Saturday, April 4, 2015

The Apothecary

The Apothecary
By Maile Meloy
Art by Ian Schoenherr
Published Date: October 4th, 2011
Publisher: G.P. Putnam's Sons
362 Pages
Book One in the Apothecary Series

It’s 1952 and the Scott family has just moved from Los Angeles to London. Here, fourteen-year-old Janie meets a mysterious apothecary and his son, Benjamin Burrows—a fascinating boy who’s not afraid to stand up to authority and dreams of becoming a spy. When Benjamin’s father is kidnapped, Janie and Benjamin must uncover the secrets of the apothecary’s sacred book, the Pharmacopoeia, in order to find him, all while keeping it out of the hands of their enemies—Russian spies in possession of nuclear weapons. Discovering and testing potions they never believed could exist, Janie and Benjamin embark on a dangerous race to save the apothecary and prevent impending disaster.

Because I have been watching Fullmetal Alchemist I have been trying to find some good books that include alchemy. So I picked up the Apothecary which said included some alchemical like action. After reading it found that the book was geared towards younger readers. The story also takes place around the cold war and the races to build atomic bombs. Other than that there was really no historical element that I found. I would say the alchemical magic was interesting and was the only thing that kept me interested.

Janie came off to me as a very generic character. I categorized her in loyal, nice, and curious which can be good traits, but they were not written well. She had no deeper level and the most emotion that I got from her was that she missed home and her parents. Being an American in London she felt like she did stick out when she first went to school and besides turning into an American robin it was she forgot all about it. She just had no depth, and that made her really boring.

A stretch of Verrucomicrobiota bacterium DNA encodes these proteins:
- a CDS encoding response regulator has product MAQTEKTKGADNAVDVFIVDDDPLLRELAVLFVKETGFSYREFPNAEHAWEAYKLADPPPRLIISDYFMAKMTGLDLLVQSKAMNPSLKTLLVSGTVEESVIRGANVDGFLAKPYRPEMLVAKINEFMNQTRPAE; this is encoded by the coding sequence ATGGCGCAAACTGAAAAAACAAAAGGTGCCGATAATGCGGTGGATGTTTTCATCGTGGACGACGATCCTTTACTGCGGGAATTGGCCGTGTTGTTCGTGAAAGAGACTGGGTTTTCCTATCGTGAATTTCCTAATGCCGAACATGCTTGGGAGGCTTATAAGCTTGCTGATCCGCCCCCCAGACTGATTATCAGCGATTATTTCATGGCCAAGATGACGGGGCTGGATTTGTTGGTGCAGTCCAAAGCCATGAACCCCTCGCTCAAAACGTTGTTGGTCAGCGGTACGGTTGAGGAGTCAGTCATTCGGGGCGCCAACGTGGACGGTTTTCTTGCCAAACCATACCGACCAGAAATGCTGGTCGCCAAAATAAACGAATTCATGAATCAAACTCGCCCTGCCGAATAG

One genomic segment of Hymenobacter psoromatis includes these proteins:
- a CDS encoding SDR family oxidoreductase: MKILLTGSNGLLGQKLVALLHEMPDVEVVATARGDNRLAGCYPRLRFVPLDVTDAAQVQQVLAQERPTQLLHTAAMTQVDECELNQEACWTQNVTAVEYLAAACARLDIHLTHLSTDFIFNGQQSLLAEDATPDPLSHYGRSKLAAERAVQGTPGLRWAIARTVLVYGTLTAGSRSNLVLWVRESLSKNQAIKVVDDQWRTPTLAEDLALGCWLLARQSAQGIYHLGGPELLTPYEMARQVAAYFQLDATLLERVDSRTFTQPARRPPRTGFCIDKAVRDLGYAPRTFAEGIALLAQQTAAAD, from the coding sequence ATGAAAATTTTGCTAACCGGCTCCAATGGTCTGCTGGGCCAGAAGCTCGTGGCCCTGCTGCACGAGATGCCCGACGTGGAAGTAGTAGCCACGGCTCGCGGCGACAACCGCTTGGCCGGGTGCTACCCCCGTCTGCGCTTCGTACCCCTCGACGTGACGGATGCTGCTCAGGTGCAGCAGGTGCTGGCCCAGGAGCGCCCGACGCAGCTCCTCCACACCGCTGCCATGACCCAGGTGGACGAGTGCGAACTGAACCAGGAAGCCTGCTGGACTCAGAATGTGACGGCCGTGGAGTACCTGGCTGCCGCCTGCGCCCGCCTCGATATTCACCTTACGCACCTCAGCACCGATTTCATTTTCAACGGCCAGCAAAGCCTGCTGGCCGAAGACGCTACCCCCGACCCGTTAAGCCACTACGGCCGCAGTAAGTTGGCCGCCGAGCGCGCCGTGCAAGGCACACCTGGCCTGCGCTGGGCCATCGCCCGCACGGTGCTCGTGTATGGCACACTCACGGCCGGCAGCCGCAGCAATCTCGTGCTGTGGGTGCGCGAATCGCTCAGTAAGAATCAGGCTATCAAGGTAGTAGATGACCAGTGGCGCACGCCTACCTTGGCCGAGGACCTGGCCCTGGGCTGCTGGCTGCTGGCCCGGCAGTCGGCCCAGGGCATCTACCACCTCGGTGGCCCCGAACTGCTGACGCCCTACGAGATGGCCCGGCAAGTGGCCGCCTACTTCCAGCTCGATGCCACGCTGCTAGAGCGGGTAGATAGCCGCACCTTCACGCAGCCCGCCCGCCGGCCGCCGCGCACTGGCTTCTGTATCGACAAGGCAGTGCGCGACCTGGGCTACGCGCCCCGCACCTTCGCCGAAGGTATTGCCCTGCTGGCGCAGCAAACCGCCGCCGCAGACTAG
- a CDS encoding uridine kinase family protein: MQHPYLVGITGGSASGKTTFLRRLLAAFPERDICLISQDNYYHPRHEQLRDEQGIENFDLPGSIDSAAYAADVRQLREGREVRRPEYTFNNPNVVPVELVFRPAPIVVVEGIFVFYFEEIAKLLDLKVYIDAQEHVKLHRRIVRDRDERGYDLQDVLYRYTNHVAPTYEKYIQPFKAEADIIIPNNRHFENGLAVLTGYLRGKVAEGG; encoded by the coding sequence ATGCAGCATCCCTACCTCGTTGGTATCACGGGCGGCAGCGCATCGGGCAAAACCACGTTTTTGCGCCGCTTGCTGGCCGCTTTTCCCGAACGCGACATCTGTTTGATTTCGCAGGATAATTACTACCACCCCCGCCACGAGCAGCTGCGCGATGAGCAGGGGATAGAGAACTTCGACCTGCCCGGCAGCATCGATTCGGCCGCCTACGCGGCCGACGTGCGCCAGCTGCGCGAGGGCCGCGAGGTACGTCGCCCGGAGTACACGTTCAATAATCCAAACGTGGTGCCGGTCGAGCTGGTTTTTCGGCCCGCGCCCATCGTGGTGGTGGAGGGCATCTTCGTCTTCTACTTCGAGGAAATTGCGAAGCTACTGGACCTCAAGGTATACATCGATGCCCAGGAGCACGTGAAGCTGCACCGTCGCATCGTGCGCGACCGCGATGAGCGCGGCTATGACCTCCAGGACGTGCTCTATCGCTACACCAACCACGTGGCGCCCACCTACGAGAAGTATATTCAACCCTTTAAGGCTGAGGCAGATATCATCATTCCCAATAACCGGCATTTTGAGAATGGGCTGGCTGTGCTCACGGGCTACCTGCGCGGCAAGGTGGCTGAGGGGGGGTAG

Benjamin was a better character. He was funny, daring, and always had something up his sleeve. He was less boring than Janie though still not that good. Always wanting to be a spy came off as a childish dream, but he did more then just a nosey three year old. Still he was not that good. He lacked a lot of depth, but his character traits were more interesting. 

The plot was not the best. It was a little too dry. Sometimes it moved to fast and left some parts unexplained and other times it was too slow and needed something to move it along. One of the most intriguing things about it was it’s alchemy. Turning people into salt then returning them back into human was a good element. There were other parts that seemed to forced though. The major one was school. Yes, we know they are students and that they still need to go to school and skipping school would be a bad example, but when you are being hunted down by the government and your dad is missing or dead school does not seem like a top priority. Characters also seemed forced in their as well. One character came in as a teacher, but then he turned into a spy. That particular transition was really rough and had back ground, but could have gone a lot smoother. 

Like I said in the beginning, the book is geared towards younger readers. I would not recommend it to any big young adult readers, but I would recommend it to younger children or people who like children’s books. 

Hope you keep reading!


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